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The History of Cystic Fibrosis

Posted Jul 02 2010 11:33pm
Dorothy Hansine Andersen

Dorothy Hansine Andersen

Because the symptoms vary and are largely hidden, cystic fibrosis was only described and suspected for the last couple of centuries without having a true diagnosis of the disease until the turn of the 20th century. Observations of scarring of the pancreas and meconium ileus came first, pathologically, but it was documented in the 1700s, “Woe is the child who tastes salty from a kiss on the brow, for he is cursed, and soon must die.”

Imagine having infants dying within days because their intestines are literally blown apart at birth. Toddlers who are half the normal weight or less because they aren’t absorbing their food because their pancreas isn’t providing enzymes. These are invisible problems and involve issues that aren’t even understood yet. “Failure to thrive” was often what was put on death certificates of people we can trace back as potentially having died from CF based on family history.

Based on the research milestones according to the list on the Cystic Fibrosis Foundation site, there is good reason for hope of a cure

  • 1938 Dorothy Andersen, M.D. writes the first comprehensive medical report on cystic fibrosis (CF).
  • 1962 The CF predicted median survival age is 10 years.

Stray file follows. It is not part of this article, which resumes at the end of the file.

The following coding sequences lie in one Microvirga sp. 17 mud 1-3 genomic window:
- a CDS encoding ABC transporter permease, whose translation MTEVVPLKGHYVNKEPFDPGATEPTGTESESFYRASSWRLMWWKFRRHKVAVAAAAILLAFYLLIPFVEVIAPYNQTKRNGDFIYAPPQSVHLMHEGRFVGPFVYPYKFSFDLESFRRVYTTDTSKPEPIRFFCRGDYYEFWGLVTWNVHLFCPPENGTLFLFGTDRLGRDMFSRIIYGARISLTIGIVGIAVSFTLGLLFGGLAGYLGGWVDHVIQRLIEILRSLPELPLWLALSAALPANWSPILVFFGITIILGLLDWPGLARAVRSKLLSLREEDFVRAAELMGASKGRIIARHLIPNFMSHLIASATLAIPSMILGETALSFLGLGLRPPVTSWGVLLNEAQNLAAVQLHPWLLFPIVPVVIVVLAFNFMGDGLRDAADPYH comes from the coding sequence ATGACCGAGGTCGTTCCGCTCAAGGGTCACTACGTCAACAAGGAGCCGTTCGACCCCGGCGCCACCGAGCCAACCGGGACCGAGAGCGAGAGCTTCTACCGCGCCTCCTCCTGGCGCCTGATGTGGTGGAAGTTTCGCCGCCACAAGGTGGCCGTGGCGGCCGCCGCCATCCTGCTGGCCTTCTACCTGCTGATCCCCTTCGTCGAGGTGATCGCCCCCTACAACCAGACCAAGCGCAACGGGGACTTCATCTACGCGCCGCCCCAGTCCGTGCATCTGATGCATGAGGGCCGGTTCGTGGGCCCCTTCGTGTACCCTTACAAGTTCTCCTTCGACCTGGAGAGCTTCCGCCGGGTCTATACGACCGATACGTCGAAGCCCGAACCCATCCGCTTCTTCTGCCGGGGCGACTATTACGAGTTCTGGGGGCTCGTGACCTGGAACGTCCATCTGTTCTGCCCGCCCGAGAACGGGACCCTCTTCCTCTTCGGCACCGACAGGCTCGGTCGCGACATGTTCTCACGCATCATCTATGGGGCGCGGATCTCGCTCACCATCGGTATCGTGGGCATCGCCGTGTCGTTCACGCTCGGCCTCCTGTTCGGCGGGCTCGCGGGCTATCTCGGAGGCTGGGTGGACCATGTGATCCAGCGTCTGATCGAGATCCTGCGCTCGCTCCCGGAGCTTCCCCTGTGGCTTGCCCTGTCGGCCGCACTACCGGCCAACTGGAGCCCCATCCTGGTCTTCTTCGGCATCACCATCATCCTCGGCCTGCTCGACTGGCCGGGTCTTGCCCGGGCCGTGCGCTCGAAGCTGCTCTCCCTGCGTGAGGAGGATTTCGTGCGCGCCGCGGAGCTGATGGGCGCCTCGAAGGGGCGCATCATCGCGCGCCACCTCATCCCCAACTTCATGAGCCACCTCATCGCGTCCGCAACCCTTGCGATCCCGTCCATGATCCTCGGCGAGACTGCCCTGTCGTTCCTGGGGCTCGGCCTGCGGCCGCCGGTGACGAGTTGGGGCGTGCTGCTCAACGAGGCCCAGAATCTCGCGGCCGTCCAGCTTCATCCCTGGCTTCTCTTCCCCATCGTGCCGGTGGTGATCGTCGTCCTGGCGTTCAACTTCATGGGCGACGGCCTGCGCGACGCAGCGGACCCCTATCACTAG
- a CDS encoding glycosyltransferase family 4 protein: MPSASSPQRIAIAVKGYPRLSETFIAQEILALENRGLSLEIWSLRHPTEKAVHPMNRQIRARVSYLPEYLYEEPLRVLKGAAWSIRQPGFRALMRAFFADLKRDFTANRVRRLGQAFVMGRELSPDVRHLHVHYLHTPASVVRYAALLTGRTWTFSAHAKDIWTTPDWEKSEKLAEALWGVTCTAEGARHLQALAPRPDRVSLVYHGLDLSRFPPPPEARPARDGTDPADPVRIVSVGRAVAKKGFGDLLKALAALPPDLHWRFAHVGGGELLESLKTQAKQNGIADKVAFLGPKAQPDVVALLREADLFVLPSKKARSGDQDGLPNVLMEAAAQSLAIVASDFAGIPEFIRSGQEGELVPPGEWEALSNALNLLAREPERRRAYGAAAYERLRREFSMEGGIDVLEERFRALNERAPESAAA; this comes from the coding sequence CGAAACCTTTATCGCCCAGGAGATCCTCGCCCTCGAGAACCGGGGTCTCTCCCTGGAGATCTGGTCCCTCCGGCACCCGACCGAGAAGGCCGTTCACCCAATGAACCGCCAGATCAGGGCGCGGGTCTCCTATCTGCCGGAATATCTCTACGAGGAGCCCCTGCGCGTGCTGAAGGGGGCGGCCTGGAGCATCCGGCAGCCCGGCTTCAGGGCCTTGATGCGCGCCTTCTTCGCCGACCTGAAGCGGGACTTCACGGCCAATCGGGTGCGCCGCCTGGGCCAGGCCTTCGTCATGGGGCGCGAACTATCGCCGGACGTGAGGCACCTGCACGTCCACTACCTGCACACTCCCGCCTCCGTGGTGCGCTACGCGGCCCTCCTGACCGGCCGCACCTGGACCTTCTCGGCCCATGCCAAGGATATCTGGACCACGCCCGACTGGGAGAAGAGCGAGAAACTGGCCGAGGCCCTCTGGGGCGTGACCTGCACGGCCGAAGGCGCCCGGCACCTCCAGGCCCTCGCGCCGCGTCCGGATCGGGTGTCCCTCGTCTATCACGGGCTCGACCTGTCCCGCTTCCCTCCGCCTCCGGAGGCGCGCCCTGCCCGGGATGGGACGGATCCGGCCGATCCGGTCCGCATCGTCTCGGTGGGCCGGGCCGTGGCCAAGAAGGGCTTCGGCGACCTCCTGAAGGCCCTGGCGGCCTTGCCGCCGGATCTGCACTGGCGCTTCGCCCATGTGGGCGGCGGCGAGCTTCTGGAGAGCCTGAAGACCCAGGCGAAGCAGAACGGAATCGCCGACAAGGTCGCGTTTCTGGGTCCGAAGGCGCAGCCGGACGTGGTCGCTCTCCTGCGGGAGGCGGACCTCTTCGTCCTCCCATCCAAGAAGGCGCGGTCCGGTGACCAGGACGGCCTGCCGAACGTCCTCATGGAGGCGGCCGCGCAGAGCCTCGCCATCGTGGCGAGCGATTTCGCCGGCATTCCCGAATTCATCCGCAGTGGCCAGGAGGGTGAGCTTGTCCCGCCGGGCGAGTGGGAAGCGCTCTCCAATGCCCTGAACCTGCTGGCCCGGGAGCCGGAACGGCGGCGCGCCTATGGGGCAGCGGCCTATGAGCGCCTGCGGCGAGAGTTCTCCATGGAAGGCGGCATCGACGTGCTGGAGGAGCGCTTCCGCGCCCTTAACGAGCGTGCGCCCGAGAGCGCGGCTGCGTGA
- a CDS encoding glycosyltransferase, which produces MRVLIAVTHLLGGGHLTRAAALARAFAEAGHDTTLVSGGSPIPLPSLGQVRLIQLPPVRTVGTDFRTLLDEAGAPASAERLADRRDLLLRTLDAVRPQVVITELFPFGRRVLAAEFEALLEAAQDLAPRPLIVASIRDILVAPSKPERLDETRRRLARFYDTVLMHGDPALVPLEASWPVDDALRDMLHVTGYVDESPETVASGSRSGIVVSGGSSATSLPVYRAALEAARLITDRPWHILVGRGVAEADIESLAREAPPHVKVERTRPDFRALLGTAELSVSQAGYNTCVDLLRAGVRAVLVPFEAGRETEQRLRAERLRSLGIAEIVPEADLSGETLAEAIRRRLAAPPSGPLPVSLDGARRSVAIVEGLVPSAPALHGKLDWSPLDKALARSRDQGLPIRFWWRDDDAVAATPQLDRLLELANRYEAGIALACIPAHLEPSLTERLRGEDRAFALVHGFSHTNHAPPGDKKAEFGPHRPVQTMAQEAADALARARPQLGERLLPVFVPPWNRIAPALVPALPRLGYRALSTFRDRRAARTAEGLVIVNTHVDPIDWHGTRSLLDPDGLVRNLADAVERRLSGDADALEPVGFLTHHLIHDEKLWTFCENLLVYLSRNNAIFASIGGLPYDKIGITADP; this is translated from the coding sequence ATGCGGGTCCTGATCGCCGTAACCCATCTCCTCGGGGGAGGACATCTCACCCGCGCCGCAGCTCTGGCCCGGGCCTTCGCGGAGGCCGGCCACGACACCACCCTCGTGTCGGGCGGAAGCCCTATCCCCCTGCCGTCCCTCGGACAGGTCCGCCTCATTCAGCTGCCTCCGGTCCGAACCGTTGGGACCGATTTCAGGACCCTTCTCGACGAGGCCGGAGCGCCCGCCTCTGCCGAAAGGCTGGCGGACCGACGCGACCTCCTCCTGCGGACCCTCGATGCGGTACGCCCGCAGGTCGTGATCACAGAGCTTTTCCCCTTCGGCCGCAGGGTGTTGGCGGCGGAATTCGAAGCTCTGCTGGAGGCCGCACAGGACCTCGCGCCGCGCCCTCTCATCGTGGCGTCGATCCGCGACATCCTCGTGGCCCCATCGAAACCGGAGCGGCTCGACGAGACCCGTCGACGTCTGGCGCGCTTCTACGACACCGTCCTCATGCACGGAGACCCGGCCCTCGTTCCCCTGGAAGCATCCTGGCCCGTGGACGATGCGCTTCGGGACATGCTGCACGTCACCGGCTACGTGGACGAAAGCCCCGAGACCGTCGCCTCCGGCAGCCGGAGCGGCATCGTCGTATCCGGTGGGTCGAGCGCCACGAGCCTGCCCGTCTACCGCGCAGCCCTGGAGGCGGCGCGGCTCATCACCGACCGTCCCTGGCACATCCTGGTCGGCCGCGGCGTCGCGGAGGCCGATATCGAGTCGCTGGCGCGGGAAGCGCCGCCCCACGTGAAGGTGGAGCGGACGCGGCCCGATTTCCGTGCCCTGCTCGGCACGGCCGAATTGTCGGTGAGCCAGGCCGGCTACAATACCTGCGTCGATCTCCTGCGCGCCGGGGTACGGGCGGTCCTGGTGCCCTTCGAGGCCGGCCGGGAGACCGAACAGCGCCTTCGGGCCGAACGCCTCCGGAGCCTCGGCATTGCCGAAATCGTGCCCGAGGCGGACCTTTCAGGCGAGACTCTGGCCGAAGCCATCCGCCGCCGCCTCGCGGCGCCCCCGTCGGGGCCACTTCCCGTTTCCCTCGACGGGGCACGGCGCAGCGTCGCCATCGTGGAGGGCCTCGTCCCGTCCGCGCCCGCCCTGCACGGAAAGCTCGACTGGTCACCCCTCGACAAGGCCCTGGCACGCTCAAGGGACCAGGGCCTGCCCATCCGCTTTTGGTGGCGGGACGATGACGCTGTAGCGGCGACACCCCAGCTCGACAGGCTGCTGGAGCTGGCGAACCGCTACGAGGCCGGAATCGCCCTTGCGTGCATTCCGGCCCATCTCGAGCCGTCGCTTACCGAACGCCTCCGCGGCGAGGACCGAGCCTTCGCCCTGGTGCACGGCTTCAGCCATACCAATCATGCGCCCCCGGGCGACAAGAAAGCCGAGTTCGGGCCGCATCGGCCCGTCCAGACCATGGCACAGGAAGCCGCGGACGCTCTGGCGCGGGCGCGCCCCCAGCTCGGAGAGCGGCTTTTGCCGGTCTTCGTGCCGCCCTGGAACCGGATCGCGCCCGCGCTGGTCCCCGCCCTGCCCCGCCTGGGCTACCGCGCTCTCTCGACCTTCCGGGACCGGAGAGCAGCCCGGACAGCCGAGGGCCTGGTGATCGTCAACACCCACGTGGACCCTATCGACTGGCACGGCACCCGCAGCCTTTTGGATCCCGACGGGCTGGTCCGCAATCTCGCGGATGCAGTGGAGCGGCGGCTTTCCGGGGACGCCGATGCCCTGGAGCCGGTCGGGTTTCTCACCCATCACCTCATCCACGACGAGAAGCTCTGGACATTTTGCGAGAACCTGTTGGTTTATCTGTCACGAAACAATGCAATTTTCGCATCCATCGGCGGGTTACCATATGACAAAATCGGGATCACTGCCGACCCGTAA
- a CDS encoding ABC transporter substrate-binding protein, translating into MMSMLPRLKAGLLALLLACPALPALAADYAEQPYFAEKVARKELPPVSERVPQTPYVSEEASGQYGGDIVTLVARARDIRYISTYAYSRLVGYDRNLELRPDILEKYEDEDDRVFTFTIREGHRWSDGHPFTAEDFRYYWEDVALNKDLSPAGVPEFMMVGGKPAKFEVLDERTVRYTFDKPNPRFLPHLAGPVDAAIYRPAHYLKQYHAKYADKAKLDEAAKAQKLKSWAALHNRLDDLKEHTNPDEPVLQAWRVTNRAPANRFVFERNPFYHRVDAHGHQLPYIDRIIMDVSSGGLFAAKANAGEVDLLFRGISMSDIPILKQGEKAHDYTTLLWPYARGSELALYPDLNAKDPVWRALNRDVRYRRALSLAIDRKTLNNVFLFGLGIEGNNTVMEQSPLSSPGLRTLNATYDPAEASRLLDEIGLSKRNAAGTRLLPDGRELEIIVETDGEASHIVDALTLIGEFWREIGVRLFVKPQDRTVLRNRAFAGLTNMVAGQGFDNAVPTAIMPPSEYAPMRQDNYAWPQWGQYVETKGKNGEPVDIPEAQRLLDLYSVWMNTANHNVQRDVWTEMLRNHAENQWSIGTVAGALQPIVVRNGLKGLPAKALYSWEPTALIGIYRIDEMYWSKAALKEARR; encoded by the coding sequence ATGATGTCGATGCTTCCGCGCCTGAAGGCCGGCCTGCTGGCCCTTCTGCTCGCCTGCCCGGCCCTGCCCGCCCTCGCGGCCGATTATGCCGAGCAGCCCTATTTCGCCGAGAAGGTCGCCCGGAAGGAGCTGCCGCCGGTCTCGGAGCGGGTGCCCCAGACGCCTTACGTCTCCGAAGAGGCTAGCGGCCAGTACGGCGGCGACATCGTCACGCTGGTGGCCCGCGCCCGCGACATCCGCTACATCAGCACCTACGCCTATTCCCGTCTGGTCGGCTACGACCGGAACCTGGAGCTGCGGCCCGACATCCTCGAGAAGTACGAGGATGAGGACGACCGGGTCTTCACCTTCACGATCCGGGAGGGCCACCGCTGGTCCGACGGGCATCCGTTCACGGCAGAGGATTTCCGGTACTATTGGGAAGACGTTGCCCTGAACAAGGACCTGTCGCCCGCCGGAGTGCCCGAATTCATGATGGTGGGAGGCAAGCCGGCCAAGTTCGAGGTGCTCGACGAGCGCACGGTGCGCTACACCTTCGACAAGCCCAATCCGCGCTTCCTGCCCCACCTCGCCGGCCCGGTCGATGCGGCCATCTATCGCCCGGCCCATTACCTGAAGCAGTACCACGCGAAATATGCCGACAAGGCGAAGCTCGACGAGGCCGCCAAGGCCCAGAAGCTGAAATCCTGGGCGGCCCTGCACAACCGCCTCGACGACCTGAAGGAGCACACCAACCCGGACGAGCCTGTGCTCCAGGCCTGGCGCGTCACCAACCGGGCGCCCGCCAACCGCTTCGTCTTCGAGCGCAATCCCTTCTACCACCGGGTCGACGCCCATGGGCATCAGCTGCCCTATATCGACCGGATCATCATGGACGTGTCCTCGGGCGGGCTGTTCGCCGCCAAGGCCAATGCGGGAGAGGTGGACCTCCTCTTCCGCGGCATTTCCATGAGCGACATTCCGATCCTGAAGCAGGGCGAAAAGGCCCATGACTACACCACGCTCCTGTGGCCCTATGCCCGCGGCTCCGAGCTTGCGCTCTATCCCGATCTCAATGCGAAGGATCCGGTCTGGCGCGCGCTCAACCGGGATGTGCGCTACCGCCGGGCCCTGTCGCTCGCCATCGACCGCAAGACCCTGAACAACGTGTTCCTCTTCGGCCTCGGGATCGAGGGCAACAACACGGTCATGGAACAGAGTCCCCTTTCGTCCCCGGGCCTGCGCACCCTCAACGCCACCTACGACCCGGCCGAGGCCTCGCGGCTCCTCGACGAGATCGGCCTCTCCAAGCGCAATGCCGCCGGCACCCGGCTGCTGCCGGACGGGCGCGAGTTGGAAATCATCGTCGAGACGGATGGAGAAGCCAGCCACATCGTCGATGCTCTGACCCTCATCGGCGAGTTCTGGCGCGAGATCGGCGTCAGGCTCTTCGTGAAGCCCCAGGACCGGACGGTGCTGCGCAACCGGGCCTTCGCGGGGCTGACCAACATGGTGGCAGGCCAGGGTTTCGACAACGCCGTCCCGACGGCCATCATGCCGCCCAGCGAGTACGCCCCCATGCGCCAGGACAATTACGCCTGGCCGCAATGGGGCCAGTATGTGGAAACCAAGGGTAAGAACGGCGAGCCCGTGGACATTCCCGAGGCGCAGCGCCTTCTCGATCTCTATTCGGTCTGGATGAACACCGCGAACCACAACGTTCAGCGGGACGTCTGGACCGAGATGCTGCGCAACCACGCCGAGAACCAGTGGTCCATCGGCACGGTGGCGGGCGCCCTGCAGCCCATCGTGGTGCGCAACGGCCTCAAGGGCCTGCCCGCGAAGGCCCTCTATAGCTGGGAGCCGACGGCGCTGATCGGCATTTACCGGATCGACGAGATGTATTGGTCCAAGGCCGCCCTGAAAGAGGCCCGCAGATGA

• 1989 A team of Cystic Fibrosis Foundation-supportes scientists discovers the defective CF gene and its protein product (CFTR) thus opening the door to understanding the disease at its most basic level.
  • 1994 The Food and Drug Administration (FDA) approves Pulmozyme, which is proven to thin the tenacious, sticky mucus in the lungs – and is the first drug developed specifically for CF.
  • 1997 The FDA approves TOBI, the first aerosolized antibiotic designed for CF, which is proven to reduce hospital stays and improve lung function.
  • 2006 The predicted median age of survival for those with CF increases to 37 years.
  • 2010 VX-809, a second Vertex drug aimed at treating the basic CF defect, shows encouraging results in a Phase 2a clinical trial.More than 30 potential therapies are in the Foundation’s drug discovery and development pipeline. The more drugs in the pipeline, the greater the odds of producing successful therapies and a cure for CF.The FDA approves Cayston® (aztreonam for inhalation solution), the first inhaled antibiotic for the treatment of CF approved in more than a decade.

Pure, genetic resolution of the core issue is just around the corner! I’ve been benefiting from Pulmozyme for over half my life now, but it was the only “wonder drug” for years and years. Now we have Cayston and some genetic super-wonder drugs in the end phases of FDA trials. I should qualify for the next trial, which I will only do as long as I’m able to stay on my current meds. I don’t mind going on a placebo, as long as I don’t have to stop doing what is working now.

We are still in discussions about how to handle trials now, since my last trial landed me on IVs last year. The problem was that I had to stop taking one of my meds to qualify so they could study the trial med without the possibility that it was being affected by being on the other one. My lung functions bombed and they put me on IVs on the spot during the trial. It’s not something we can risk again, so we will have to pay special attention to the rules of the study if I decide to look at one again.

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